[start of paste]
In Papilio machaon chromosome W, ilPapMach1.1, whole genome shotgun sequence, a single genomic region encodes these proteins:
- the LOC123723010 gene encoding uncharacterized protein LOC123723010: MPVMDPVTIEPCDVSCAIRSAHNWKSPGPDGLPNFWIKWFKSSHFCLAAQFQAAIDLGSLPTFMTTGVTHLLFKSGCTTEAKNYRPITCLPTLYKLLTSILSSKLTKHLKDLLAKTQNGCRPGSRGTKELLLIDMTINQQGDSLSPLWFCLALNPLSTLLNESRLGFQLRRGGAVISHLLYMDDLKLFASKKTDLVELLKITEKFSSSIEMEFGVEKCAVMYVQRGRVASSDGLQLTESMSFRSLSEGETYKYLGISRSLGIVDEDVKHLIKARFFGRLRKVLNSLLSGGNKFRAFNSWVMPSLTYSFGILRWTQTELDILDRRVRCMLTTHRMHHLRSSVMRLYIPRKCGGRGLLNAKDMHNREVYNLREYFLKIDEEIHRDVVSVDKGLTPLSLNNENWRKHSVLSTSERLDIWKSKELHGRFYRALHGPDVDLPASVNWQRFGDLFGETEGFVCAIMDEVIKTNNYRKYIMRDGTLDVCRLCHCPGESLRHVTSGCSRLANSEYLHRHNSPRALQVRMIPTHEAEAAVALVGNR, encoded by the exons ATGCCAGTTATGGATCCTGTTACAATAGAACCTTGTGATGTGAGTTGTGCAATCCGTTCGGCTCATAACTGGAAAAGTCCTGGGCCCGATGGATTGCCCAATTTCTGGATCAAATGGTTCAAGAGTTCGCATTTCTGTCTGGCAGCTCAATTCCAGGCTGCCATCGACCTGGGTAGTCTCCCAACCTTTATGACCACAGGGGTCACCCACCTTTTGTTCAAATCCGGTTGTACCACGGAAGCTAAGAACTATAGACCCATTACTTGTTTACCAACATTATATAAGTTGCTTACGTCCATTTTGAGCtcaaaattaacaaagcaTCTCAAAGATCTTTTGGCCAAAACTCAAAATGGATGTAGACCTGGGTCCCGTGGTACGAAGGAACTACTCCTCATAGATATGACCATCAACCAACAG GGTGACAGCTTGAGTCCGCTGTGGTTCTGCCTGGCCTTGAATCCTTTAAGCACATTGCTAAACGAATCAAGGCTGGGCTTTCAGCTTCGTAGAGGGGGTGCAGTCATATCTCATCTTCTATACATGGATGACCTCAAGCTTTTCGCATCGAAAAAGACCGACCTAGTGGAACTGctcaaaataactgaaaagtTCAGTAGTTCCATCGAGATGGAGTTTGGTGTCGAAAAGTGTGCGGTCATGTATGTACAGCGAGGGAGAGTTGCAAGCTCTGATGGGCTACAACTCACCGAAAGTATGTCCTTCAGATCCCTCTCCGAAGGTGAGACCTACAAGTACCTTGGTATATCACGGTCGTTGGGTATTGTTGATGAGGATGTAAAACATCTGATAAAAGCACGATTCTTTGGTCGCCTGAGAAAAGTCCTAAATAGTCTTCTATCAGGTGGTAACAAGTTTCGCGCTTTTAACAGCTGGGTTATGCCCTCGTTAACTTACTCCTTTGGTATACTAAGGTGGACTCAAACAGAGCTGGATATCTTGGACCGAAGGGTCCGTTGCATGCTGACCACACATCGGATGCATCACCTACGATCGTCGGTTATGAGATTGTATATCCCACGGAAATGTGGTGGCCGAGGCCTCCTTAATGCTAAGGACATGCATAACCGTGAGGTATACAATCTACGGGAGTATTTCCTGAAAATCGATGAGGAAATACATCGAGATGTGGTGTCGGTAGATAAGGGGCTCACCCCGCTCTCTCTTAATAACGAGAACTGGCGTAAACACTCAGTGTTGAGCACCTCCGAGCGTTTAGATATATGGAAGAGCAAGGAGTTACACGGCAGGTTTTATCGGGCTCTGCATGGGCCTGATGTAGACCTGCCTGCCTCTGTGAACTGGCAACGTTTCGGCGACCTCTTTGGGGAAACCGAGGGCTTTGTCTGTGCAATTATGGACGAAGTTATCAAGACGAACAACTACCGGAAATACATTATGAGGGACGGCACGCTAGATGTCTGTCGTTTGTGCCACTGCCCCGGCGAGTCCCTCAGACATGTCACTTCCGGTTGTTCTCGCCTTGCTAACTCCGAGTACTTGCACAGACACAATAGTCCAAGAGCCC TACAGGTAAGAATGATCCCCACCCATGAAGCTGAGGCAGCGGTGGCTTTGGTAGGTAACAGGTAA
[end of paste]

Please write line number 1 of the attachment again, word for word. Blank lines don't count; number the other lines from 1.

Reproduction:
In Papilio machaon chromosome W, ilPapMach1.1, whole genome shotgun sequence, a single genomic region encodes these proteins: